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Pop culture obsessives writing for the pop culture obsessed.

Nancy Pelosi ends a momentous day by telling Stephen Colbert, "No one is above the law"

House Speaker Nancy Pelosi, Stephen Colbert
House Speaker Nancy Pelosi, Stephen Colbert
Screenshot: The Late Show

At the end of a pretty big day all things considered, House Speaker Nancy Pelosi (D-CA), made time to stop by Stephen Colbert’s Late Show to do three full segments on just how screwed Donald Trump is. Of course, the distinguished Speaker didn’t put it that way, although noted not-mincer of words Colbert clearly relished at the opportunity to give his guest all the time she needed to, clearly, patiently, and methodically, explain the day’s vote codifying the procedures of the House’s ongoing, now super-formal impeachment proceedings against the President of the United States.

Repeatedly thanking Colbert for his “patriotism” in holding Trump’s feet to the comedy fires night after night, Pelosi yet stressed the primacy of Trump’s constitutional violations as the basis for impeachment, and her gradually coming around on the idea. Noting that Trump’s infamous phone call extorting the President of Ukraine in order to attempt to undermine the legitimacy of an American election for president is the true main story here, Pelosi told Colbert, “No one is above the law, president of the United States or not.” Also note that nobody is required to add “allegedly” to any of this, since, as Colbert said that Trump keeps on blurting out unconstitutional crap “on the White House lawn” and assuming that his Republican Party will just go along with him. Which, you know, they did, with not a single GOP House member voting in favor of today’s motion to formalize the impeachment inquiry. To that, Pelosi basically shrugged, telling Colbert matter-of-factly, “If they’re not going to honor their oath to protect and defend the Constitution of the Unites States, I cannot be held up by that.”

Punches thrown, albeit with the decorum of one who’s learned the skills over 17 terms of taking and giving legislative body blows. “This is not for the faint of heart,” Pelosi told Colbert. “If you want to go in the arena, you’ve got to be able to take a punch,” said Pelosi, “But you’ve also got to be willing to throw a punch,” adding after a pause, “for the children.” As Colbert summed up the Republicans’ action in not supporting the open impeachment process they’ve been whining and throwing ludicrous flash mobs about, “Every representative has rolled the bones that you don’t have enough to impeach the president,” to which the unruffled Pelosi responded, “Now they’re talking process, process, process because they know they can’t get near the substance.” Which, once more, Trump keeps admitting on national TV, Twitter, and to anyone who’ll sit still to listen about his “perfect phone call” where he threatened to withhold Congress-approved military aid to a foreign power in order to dig up dirt on a political rival.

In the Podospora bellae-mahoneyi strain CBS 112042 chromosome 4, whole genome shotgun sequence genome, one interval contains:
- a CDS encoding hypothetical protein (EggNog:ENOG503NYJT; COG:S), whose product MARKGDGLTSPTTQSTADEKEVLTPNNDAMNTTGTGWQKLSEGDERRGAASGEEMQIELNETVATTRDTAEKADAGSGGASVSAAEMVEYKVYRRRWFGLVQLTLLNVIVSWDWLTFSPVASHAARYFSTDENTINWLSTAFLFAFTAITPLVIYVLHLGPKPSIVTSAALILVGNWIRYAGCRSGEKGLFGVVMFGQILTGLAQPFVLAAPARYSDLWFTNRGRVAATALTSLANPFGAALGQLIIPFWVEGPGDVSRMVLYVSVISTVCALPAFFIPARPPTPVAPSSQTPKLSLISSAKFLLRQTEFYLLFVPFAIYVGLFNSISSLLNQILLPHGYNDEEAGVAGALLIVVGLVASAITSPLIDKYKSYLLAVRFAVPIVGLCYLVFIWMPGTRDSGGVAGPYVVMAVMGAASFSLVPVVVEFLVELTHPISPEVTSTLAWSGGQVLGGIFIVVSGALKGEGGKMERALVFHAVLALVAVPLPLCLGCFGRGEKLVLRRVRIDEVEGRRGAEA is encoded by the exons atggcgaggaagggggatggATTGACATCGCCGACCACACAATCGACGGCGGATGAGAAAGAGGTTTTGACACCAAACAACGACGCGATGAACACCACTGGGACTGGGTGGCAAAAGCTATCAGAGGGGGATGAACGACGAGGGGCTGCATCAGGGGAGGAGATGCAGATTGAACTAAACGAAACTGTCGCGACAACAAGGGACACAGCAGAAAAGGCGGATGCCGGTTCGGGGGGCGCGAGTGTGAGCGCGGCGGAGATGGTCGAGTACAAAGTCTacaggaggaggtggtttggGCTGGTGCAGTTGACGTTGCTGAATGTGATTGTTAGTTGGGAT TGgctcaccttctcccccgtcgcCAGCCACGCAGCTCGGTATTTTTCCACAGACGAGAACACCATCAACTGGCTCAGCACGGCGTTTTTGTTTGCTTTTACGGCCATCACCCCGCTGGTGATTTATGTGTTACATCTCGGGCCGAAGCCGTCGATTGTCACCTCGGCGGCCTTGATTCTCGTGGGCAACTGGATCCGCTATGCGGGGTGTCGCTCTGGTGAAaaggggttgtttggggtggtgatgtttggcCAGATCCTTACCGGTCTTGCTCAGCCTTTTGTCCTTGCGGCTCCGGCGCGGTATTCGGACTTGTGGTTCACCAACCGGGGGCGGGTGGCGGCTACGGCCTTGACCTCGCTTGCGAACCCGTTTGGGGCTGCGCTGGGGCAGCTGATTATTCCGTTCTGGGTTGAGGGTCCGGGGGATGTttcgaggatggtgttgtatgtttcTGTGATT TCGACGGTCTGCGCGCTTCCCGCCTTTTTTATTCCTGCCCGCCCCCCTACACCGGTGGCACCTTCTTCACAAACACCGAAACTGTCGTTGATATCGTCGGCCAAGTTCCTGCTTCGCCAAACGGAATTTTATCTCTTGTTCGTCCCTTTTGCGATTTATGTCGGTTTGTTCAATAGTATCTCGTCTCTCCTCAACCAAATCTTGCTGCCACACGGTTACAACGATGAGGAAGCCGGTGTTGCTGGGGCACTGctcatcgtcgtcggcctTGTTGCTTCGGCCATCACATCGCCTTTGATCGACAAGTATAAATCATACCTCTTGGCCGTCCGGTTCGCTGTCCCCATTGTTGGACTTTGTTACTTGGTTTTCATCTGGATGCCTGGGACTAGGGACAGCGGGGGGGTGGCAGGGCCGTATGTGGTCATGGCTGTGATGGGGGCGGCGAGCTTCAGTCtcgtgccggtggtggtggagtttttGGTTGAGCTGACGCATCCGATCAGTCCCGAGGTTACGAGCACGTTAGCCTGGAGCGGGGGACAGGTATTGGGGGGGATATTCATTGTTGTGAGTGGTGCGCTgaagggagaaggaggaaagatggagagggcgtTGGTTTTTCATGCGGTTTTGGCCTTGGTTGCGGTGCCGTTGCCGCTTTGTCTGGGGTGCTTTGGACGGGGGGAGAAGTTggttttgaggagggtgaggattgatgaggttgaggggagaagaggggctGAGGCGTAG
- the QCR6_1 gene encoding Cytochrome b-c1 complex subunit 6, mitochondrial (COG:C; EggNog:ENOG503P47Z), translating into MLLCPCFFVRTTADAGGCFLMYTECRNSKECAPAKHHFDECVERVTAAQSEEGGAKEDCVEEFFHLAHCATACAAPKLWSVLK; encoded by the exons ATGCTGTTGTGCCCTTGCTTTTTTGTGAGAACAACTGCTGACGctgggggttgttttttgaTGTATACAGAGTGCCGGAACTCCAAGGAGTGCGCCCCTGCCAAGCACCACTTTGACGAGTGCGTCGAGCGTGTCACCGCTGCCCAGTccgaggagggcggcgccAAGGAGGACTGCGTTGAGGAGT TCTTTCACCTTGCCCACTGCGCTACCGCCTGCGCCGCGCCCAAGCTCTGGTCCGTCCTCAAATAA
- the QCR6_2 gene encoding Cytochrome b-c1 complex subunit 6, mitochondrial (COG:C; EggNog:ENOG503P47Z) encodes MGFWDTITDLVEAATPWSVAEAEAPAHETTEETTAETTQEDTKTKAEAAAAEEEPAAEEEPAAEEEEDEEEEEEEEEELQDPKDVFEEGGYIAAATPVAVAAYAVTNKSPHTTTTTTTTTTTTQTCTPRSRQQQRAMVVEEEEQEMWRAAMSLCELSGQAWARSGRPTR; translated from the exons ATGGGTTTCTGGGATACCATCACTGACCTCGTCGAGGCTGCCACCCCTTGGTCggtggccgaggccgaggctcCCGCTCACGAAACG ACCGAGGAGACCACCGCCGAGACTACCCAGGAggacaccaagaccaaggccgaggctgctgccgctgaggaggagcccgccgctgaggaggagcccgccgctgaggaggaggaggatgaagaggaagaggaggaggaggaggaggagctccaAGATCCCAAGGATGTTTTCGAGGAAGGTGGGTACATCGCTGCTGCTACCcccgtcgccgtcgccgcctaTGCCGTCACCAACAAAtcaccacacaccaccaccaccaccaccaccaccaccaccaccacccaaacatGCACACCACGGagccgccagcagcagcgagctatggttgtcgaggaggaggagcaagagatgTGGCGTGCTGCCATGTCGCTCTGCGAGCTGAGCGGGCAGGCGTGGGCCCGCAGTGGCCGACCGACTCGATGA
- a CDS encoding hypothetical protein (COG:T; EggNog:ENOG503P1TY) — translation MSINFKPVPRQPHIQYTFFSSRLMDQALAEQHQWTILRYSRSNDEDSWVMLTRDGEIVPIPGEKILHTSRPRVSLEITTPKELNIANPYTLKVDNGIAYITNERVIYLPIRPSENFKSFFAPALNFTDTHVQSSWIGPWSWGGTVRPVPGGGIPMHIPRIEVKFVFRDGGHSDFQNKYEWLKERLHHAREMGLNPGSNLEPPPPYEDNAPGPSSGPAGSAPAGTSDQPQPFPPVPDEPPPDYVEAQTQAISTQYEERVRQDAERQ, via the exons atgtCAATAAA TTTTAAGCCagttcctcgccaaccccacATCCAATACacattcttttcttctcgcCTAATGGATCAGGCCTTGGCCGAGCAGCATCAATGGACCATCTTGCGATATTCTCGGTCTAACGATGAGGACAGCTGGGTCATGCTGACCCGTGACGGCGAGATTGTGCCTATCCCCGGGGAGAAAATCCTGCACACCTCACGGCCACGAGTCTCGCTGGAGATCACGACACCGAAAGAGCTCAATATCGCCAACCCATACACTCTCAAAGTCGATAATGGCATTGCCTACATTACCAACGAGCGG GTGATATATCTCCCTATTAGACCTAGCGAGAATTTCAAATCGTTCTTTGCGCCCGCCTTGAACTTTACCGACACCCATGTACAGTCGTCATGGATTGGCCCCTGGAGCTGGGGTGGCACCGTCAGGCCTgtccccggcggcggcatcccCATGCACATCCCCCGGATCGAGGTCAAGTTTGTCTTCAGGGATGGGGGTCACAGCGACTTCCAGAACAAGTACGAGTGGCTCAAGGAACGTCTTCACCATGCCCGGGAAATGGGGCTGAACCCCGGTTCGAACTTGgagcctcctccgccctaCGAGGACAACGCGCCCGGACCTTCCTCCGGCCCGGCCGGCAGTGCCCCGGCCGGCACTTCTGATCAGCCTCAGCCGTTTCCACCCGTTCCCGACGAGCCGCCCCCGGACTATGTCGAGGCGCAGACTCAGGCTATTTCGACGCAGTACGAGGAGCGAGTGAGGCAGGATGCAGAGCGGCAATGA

“I had not been enthusiastic,” said Pelosi of her initial reticence on impeachment, “But this was something you could not ignore.” And while admitting that there’s likely plenty of stuff Trump’s done that could warrant being removed from office (and which is likely to come out in the tumultuous impeachment proceedings to come), the day’s vote was about the Constitution. “In one conversation, he undermined our national security to the benefit of the Russians,” Pelosi said plainly, “He jeopardized our elections, the heart of our democracy.” Colbert, admitting that he, too, had first been against impeachment (for one reason that it would give Trump and his minions another opportunity to play victim), conceded that it was that one phone call that turned him around. “When it became tapering with our elections using a foreign power—which is very on-brand for him,” joked Colbert, “It undermines the idea that you have to wait for the election if he’s willing to undermine the election using a foreign power.”

Pelosi, appealing to history, noted how Trump’s Ukraine call came on the same day (September 17) when, in 1787, the Constitution was adpoted, quoting Benjamin Franklin’s now portentous words about the new United States being a republic—and not a monarchy where one reality show jackass can claim he can do anything he wants—“if we can keep it.” “This is not about his personality, his policies, his [all-encompassing gesture taking in pretty much everything nakedly corrupt, hateful, and racist],” said Pelosi of impeachment. Colbert, speculating on just why Trump thought releasing the already-damning incomplete memo about his Ukraine extortion call was going to get everyone off his back for all that treason and stuff, said, “I think he lacks the empathy to understand how people can perceive his corruption.” Pelosi, once more throwing hands (in a dignified manner, of course), took a beat before countering, “Well, you’re being very gentle.” Swapping Thomas Paine’s “The times have found us” (Pelosi), with Gandalf’s “All for you to decide is what to do with the time you are given” (guess who), the pair took a deep breath and prepared for the fight ahead.

Contributor, The A.V. Club. Danny Peary's Cult Movies books are mostly to blame.

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